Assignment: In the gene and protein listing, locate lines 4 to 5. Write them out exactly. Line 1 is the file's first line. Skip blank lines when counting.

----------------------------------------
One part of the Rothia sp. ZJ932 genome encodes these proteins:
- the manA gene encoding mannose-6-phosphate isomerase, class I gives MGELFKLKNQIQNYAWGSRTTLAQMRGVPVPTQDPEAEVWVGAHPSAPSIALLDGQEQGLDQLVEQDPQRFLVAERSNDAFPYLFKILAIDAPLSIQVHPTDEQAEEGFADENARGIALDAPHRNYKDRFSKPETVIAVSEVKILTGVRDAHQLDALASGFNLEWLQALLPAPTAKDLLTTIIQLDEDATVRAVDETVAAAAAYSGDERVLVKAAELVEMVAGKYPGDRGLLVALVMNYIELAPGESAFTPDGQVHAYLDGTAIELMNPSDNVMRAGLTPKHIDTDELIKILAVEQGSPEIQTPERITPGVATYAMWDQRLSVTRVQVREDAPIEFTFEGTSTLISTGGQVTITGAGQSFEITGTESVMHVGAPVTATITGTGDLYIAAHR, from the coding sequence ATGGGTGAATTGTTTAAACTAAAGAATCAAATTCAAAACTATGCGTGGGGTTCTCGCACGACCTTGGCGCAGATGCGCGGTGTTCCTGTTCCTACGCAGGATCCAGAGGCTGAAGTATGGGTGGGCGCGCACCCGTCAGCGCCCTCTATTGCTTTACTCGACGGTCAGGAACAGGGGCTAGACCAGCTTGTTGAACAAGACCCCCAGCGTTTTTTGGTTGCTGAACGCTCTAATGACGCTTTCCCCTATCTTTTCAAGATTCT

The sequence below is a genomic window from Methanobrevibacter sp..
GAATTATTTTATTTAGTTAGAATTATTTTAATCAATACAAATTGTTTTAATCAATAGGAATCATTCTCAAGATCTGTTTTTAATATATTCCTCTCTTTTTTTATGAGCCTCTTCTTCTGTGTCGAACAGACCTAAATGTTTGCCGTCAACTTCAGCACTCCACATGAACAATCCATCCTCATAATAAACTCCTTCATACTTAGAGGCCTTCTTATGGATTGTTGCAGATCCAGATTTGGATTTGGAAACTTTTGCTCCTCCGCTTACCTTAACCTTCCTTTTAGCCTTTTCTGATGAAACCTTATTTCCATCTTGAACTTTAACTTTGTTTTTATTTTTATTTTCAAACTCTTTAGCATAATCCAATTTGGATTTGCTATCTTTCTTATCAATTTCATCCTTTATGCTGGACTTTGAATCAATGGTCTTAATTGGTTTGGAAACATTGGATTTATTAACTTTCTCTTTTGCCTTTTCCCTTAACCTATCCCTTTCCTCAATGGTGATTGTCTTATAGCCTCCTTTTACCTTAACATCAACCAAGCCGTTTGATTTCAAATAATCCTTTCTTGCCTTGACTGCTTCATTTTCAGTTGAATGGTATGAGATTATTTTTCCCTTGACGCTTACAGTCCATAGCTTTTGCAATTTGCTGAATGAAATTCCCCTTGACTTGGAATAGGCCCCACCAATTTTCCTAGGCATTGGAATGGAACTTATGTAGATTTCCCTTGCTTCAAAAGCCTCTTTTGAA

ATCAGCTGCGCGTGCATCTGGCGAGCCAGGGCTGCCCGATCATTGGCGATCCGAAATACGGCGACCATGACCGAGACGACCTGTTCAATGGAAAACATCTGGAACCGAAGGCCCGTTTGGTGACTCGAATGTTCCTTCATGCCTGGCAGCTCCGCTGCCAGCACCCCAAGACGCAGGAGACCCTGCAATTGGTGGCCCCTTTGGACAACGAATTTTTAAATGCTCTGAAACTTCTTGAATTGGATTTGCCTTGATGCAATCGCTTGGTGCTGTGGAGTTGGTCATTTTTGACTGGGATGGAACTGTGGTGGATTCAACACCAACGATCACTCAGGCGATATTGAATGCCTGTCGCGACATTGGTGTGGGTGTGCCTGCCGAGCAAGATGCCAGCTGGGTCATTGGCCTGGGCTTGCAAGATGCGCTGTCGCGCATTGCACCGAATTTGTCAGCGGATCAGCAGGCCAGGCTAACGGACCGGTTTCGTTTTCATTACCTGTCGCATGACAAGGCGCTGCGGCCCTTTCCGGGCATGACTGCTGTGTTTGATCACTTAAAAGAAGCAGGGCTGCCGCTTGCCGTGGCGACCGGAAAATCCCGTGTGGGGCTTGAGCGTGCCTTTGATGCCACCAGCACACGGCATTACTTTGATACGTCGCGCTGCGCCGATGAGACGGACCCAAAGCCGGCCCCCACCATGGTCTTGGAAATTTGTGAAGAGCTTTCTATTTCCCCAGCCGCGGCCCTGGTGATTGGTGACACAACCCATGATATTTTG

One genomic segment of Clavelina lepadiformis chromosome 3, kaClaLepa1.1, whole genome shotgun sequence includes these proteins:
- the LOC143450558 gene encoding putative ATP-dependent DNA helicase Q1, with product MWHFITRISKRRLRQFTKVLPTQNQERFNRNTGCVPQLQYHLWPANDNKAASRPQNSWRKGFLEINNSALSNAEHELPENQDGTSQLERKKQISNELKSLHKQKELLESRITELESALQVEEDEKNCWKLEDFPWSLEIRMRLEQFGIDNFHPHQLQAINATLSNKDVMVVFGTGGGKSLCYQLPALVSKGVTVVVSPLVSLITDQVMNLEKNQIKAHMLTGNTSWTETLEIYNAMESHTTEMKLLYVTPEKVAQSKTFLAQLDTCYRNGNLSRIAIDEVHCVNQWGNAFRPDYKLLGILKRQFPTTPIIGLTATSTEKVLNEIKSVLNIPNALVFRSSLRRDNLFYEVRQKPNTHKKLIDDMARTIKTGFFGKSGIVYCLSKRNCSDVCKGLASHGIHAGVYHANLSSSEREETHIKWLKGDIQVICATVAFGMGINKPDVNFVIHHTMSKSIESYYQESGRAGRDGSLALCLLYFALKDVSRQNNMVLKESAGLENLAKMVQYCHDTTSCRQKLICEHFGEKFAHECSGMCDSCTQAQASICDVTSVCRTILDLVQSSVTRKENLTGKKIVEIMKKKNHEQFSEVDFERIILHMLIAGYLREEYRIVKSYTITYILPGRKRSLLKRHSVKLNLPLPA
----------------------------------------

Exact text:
GAATTATTTTATTTAGTTAGAATTATTTTAATCAATACAAATTGTTTTAATCAATAGGAATCATTCTCAAGATCTGTTTTTAATATATTCCTCTCTTTTTTTATGAGCCTCTTCTTCTGTGTCGAACAGACCTAAATGTTTGCCGTCAACTTCAGCACTCCACATGAACAATCCATCCTCATAATAAACTCCTTCATACTTAGAGGCCTTCTTATGGATTGTTGCAGATCCAGATTTGGATTTGGAAACTTTTGCTCCTCCGCTTACCTTAACCTTCCTTTTAGCCTTTTCTGATGAAACCTTATTTCCATCTTGAACTTTAACTTTGTTTTTATTTTTATTTTCAAACTCTTTAGCATAATCCAATTTGGATTTGCTATCTTTCTTATCAATTTCATCCTTTATGCTGGACTTTGAATCAATGGTCTTAATTGGTTTGGAAACATTGGATTTATTAACTTTCTCTTTTGCCTTTTCCCTTAACCTATCCCTTTCCTCAATGGTGATTGTCTTATAGCCTCCTTTTACCTTAACATCAACCAAGCCGTTTGATTTCAAATAATCCTTTCTTGCCTTGACTGCTTCATTTTCAGTTGAATGGTATGAGATTATTTTTCCCTTGACGCTTACAGTCCATAGCTTTTGCAATTTGCTGAATGAAATTCCCCTTGACTTGGAATAGGCCCCACCAATTTTCCTAGGCATTGGAATGGAACTTATGTAGATTTCCCTTGCTTCAAAAGCCTCTTTTGAA

ATCAGCTGCGCGTGCATCTGGCGAGCCAGGGCTGCCCGATCATTGGCGATCCGAAATACGGCGACCATGACCGAGACGACCTGTTCAATGGAAAACATCTGGAACCGAAGGCCCGTTTGGTGACTCGAATGTTCCTTCATGCCTGGCAGCTCCGCTGCCAGCACCCCAAGACGCAGGAGACCCTGCAATTGGTGGCCCCTTTGGACAACGAATTTTTAAATGCTCTGAAACTTCTTGAATTGGATTTGCCTTGATGCAATCGCTTGGTGCTGTGGAGTTGGTCATTTTTGACTGGGATGGAACTGTGGTGGATTCAACACCAACGATCACTCAGGCGATATTGAATGCCTGTCGCGACATTGGTGTGGGTGTGCCTGCCGAGCAAGATGCCAGCTGGGTCATTGGCCTGGGCTTGCAAGATGCGCTGTCGCGCATTGCACCGAATTTGTCAGCGGATCAGCAGGCCAGGCTAACGGACCGGTTTCGTTTTCATTACCTGTCGCATGACAAGGCGCTGCGGCCCTTTCCGGGCATGACTGCTGTGTTTGATCACTTAAAAGAAGCAGGGCTGCCGCTTGCCGTGGCGACCGGAAAATCCCGTGTGGGGCTTGAGCGTGCCTTTGATGCCACCAGCACACGGCATTACTTTGATACGTCGCGCTGCGCCGATGAGACGGACCCAAAGCCGGCCCCCACCATGGTCTTGGAAATTTGTGAAGAGCTTTCTATTTCCCCAGCCGCGGCCCTGGTGATTGGTGACACAACCCATGATATTTTG